Maxwell Anderson’s ‘The Star Wagon’ – By Brooks Atkinson (The New York Times, Sep 30, 1937)

The New York Times, Sep 30, 1937

Maxwell Anderson’s ‘The Star Wagon’

By Brooks Atkinson

The Star Wagon, a play in three acts and eight scenes, by Maxwell Anderson. Settings by Jo Mielziner; staged and produced by Guthrie McClintic. At the Empire Theatre.

  • Hanus Wicks ……………… Russell Collins
  • Martha Minch ………………… Lillian Gish
  • Stephen Minch ……. Burgess Meredith
  • Park ……………………….…. Whither Bissell
  • Ripple …………………………. Alan Anderson
  • Angela ………………………….… Muriel Starr
  • Apfel …………………..…. Howard Freeman
  • Duffy ………………………………… Kent Smith
  • First thug ……………………….. Barry Kelley
  • Second thug ………..… Charles Forrester
  • Misty ……………………………. John Philliber
  • Hallie Arlington ………… Jane Buchanan
  • Mr. Arlington …………….…. Arthur Young
  • Mrs. Rutledge ………… Mildred Natwick
  • Paul Rieger ……………… Edmond O’Brien
  • Cristabel ………………………. Evelyn Abbott
  • Delia …………………………………. Edith Smith
  • Oglethorpe ………………… William Garner
Lillian Gish by Eric Pape 1937 Charcoal on Paper (Starwagon)
Lillian Gish by Eric Pape 1937 Charcoal on Paper (Starwagon)

Maxwell Anderson and his crew of playmakers are back. They put on “The Star Wagon” at the Empire last evening and restored theatre – going to the status of a privileged profession. Although Mr. Anderson is not the most original playwright in the world, nor the most unctuous craftsman, he writes with considerable bone and muscle. To put it in its simplest terms, “The Star Wagon” is one of his most interesting plays. Taking the hackneyed theme of the time-machine and operating it clumsily at times, he manages to grind some characters out of it who are enormously absorbing people to be with in the theatre and who speculate on the cosmic subjects that arouse a man’s normal wonder. It is a vigorous and variegated play, written with the tang of good prose; and it is superbly acted by Burgess Meredith and Lillian Gish in one of Mr. McClintic’s master performances. Of the new plays of the season this is the first to be worth a serious discussion.

The Movies Mr. Griffith and Me (03 1969) With Burgess Meredith in The Star Wagon — with Burgess Meredith and Lillian Gish.

In “High Tor” last year Mr. Anderson was advising his contemporaries not to try to hold time back. Although his style is less grandiloquent this season, his point of view is much the same. There is no such thing as good and bad fortune, he says; if we follow our natural instincts, we are doing as well by ourselves as we can. To prove this point, Mr. Anderson offers us an impractical laboratory inventor who constructs a machine that can carry him back and forth in time. He goes back specifically to the day in 1902 when he made his choice for a wife. Since she has been insisting that both of them married the wrong person, he tries the experiment of marrying the other girl and letting his present wife marry the other man she might have chosen. The results are ghastly; they all turn out to be jangled people. By operating the time machine again, he restores everything to its present condition and now everyone feels fine.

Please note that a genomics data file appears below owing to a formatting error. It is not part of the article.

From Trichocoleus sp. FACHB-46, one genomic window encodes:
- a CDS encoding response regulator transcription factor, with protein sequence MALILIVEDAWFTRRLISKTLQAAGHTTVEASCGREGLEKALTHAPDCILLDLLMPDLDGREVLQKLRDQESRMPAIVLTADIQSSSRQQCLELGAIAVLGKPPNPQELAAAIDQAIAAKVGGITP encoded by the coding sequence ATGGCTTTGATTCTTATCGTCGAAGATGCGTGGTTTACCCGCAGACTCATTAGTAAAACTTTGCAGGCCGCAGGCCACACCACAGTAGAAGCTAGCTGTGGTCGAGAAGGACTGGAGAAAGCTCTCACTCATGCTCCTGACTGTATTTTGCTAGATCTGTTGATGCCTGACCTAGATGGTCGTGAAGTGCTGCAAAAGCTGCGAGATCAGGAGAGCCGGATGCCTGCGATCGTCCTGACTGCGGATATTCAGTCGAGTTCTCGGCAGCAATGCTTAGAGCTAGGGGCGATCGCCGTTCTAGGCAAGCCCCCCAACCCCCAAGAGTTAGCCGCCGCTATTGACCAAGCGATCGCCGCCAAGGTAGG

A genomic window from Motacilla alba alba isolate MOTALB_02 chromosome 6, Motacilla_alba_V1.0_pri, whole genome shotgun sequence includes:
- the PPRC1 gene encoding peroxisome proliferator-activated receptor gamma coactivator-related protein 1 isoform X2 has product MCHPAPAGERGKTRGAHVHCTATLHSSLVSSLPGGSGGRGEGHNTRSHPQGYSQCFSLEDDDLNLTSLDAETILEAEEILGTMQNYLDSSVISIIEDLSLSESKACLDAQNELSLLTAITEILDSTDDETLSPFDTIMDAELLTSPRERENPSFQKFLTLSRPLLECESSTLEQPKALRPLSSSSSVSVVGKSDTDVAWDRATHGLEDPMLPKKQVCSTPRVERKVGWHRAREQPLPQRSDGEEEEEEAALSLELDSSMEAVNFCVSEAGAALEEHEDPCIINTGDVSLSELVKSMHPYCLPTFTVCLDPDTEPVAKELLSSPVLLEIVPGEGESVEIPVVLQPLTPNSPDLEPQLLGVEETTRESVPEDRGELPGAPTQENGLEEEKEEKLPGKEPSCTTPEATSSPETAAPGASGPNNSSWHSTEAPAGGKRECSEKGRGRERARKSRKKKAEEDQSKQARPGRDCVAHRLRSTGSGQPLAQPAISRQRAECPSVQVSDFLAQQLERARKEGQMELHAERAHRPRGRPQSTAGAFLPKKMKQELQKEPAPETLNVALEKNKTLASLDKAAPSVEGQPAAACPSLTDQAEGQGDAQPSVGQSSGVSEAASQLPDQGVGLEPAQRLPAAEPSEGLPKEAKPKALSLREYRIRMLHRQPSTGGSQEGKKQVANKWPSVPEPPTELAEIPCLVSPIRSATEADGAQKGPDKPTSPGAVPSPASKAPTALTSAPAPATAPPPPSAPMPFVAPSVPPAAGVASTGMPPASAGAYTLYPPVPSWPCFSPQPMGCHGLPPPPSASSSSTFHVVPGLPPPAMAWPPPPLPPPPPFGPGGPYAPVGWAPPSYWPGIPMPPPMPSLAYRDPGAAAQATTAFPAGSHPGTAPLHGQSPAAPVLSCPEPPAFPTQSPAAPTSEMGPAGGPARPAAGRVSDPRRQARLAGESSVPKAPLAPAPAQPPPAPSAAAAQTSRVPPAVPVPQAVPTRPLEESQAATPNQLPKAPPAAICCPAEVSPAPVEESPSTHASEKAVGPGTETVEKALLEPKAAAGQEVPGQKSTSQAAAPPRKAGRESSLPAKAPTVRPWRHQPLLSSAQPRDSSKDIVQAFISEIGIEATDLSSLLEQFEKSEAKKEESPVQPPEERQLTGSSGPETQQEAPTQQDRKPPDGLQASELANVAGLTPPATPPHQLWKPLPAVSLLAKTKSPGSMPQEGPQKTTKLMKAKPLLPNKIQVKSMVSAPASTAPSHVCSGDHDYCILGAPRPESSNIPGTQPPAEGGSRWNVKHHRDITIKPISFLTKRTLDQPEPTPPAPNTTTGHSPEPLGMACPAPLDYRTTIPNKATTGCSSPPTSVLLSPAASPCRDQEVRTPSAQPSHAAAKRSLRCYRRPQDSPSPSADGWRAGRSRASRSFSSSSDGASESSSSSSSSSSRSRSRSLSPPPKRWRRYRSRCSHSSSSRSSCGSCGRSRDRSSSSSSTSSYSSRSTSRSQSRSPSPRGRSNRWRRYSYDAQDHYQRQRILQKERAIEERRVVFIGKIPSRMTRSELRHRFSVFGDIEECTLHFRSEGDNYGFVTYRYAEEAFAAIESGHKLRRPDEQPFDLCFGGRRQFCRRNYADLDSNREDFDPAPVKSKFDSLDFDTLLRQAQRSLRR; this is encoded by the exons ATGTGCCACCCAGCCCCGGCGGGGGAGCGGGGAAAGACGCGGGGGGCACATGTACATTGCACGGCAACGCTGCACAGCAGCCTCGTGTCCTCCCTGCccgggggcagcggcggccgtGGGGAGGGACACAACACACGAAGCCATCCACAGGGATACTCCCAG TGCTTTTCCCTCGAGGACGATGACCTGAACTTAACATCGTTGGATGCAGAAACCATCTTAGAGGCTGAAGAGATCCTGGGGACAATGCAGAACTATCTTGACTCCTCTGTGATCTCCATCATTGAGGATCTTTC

The Star Wagon 2

As a dramatic device, the time-machine is not the subtlest tool of imagination. Mr. Anderson departs from the magic-carpet tradition by permitting his chief characters to be aware of their privilege and by endowing them with the power to make different choices at the crucial moments in their past history. When they return to the present they also retain the memory of their excursions into what might have been, which gives them a perspective denied to the ordinary mortals of the world. The new play leaves the mind rather discontented.

The Star Wagon 3

But the dramatic device is not the interesting aspect of “The Star Wagon.” What absorbs an audience is the power Mr. Anderson has to create vital characters, write lively scenes and scribble robust conversation. He can manage a flight of fancy but preserving his common sense about people. And the people of “The Star Wagon” are some of the best he has gathered under his dramatic roof-plain people with queer twists of personality, comic people with a touch of the ludicrous in their habits, mean people and generous people, and at least one who is inspired. As for the scenes, they are penny plain and tuppence colored, some of them grubby, some of them overflowing with sentimental nostalgia and many of them democratically humorous. Mr. Anderson’s play is steeped in people and stuffed full of giddy scenes.

The Star Wagon 1

His colleagues have been his most appreciative friends. Mr. McClintic and Mr. Mielziner have kept his fancy squarely set on the stage of a theatre. In the last two seasons Mr. Meredith has had a chance to show what he can do with bravura parts in an Anderson play. Now he skips through the whole gallery of man-the lack-lustre present, the dewy past, and back to now again; and all this he acts with infinite resource, personal magnetism and the gusto of a fully awakened actor. Although Miss Gish has given many fine performances, put this one down as in the top flight, a conscientious and shining characterization. In “Candida” Mr. McClintic gave Mildred Natwick a chance to radiate comedy without wearing grandma’s old costumes, and here she is again proving herself to be the perfect comedienne. Last year Russell Collins was distinguishing himself as the chief character in “Johnny Johnson.” As he who gets slapped in the current play he is in his best form, a likable and humorously straightforward actor.

The Star Wagon 5

Expertly staged, beautifully acted, written with the tenacity of an independent – minded playwright, “The Star Wagon” is the first job of the season worth discussing. As a craftsman Mr. Anderson is no perfectionist, but when he sits down to his table he can write for the theatre.

Photo Lillian Gish Star-Wagon 9 x 13 B

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